Radio broadcasting began in Cologne in 1926 with the establishment of Reichssender Köln. From 1927 onward it maintained small groups of musicians to use in radio production.
In 1947 Allied occupation forces approved the reorganization of German radio broadcasting, which devolved from the centralized control of the Nazi government into a system of regional stations. WDR (Westdeutscher Rundfunk, meaning western German Radio) was established in Cologne.
The orchestra has recorded frequently and is known for its interpretations of 20th century music in addition to the standard Classical and Romantic repertory. In addition, WDR maintains its own staff orchestra, also founded in 1947, known as Kölner Rundfunkorchester (Cologne Radio Orchestra) until it was renamed in 1999 the WDR Rundfunkorchester Köln (WDR Radio Orchestra Cologne). This is a group of musicians who might be called upon to play underscore in radio and television productions, musicals, operettas, WDR opera productions, and classical and modern music, as well as jazz. It gives concerts in the same Cologne concert hall also used by the symphony orchestra, as well as in WDR's own Klaus von Bismark Hall in the Cologne Radio House. It has gained international recognition for its playing in a series of productions of the works of Kurt Weill.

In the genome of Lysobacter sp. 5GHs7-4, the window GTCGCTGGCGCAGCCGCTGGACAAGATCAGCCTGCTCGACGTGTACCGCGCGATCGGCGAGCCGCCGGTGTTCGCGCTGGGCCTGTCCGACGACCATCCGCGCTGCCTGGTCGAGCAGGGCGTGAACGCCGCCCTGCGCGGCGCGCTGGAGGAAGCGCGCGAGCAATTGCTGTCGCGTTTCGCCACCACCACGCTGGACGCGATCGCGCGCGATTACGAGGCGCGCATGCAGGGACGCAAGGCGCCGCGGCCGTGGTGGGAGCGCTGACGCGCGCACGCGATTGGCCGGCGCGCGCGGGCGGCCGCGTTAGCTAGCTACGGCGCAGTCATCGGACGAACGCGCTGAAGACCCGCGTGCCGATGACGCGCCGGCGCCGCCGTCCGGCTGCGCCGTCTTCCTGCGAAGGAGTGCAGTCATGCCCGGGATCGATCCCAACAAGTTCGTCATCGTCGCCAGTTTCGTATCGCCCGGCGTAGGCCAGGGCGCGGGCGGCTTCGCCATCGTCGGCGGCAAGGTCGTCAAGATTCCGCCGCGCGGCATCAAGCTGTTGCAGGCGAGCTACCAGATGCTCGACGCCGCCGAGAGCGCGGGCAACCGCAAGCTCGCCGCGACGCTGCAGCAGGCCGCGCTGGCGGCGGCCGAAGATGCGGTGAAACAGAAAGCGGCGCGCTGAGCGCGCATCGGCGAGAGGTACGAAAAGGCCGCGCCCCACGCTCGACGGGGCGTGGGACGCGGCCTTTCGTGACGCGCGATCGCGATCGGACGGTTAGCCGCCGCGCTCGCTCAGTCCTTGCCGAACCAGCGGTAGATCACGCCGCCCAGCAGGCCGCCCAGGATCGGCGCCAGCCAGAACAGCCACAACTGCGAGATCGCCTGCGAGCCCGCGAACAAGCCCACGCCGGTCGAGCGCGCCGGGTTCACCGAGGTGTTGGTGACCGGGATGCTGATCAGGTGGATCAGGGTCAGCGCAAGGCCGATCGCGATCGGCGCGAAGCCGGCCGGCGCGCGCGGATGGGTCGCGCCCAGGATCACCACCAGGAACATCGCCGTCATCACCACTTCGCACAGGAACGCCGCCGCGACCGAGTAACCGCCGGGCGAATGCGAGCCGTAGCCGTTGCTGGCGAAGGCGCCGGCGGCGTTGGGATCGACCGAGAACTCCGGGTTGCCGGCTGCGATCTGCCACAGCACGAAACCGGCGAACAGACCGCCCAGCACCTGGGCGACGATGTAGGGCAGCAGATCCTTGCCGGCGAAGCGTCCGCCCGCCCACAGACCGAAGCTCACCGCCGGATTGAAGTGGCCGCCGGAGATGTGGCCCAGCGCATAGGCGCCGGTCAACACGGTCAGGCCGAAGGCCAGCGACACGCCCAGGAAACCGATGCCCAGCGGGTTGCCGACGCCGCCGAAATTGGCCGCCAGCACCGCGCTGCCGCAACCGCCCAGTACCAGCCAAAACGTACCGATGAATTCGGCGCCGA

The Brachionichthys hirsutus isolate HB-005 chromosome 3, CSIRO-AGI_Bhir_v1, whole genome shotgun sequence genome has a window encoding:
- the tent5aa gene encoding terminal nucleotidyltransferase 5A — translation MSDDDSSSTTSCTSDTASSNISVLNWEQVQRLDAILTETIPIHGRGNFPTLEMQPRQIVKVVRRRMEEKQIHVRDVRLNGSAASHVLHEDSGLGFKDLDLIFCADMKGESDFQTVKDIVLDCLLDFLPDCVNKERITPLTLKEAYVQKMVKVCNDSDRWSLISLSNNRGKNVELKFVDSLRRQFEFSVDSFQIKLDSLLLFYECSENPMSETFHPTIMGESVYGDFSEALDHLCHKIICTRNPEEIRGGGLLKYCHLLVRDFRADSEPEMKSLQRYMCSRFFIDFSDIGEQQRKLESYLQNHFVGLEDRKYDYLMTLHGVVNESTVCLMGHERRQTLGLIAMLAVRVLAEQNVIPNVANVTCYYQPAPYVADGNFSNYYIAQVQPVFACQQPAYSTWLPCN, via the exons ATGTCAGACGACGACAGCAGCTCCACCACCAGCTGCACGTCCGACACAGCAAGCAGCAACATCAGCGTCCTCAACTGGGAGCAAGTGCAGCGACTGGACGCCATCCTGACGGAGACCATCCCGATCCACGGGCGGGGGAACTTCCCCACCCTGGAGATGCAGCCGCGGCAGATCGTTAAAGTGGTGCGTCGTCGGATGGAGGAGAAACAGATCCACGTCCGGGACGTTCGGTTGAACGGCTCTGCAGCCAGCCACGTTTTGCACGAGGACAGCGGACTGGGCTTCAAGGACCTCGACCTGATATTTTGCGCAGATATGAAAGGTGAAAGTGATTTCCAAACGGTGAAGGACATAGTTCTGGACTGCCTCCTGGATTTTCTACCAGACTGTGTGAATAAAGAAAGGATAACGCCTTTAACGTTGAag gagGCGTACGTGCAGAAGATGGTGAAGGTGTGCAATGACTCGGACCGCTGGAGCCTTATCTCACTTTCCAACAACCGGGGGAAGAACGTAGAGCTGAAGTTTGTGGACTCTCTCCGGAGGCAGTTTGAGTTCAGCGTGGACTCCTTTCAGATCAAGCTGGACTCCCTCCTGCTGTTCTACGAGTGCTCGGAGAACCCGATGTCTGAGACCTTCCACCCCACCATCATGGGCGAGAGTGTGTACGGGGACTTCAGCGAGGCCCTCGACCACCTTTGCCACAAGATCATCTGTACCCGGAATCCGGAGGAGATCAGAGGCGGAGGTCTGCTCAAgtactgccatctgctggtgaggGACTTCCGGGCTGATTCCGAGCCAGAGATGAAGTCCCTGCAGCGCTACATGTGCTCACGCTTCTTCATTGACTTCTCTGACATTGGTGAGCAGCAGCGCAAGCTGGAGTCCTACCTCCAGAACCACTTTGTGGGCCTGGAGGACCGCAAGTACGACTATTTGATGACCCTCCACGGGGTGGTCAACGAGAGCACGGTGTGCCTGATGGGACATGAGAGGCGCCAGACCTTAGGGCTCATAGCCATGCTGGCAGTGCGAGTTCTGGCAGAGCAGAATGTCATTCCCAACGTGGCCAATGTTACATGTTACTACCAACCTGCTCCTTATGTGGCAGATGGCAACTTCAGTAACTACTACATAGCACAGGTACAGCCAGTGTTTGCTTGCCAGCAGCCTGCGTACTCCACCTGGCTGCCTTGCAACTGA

The Radio Orchestra's conductors have been Hermann Hagestedt, Franz Marszalek, Curt Cremer, and Heinz Geese. Helmuth Froschauer became its chief conductor in 1997. WDR also maintains the musical organizations the Rundfunkchor Köln (Cologne Radio Choir), Big Band Köln, the famous WDR electronic music studio directed by Karlheinz Stockhausen, and the Cappella Coloniensis, since 1954 its specialized Baroque and Classical ensemble.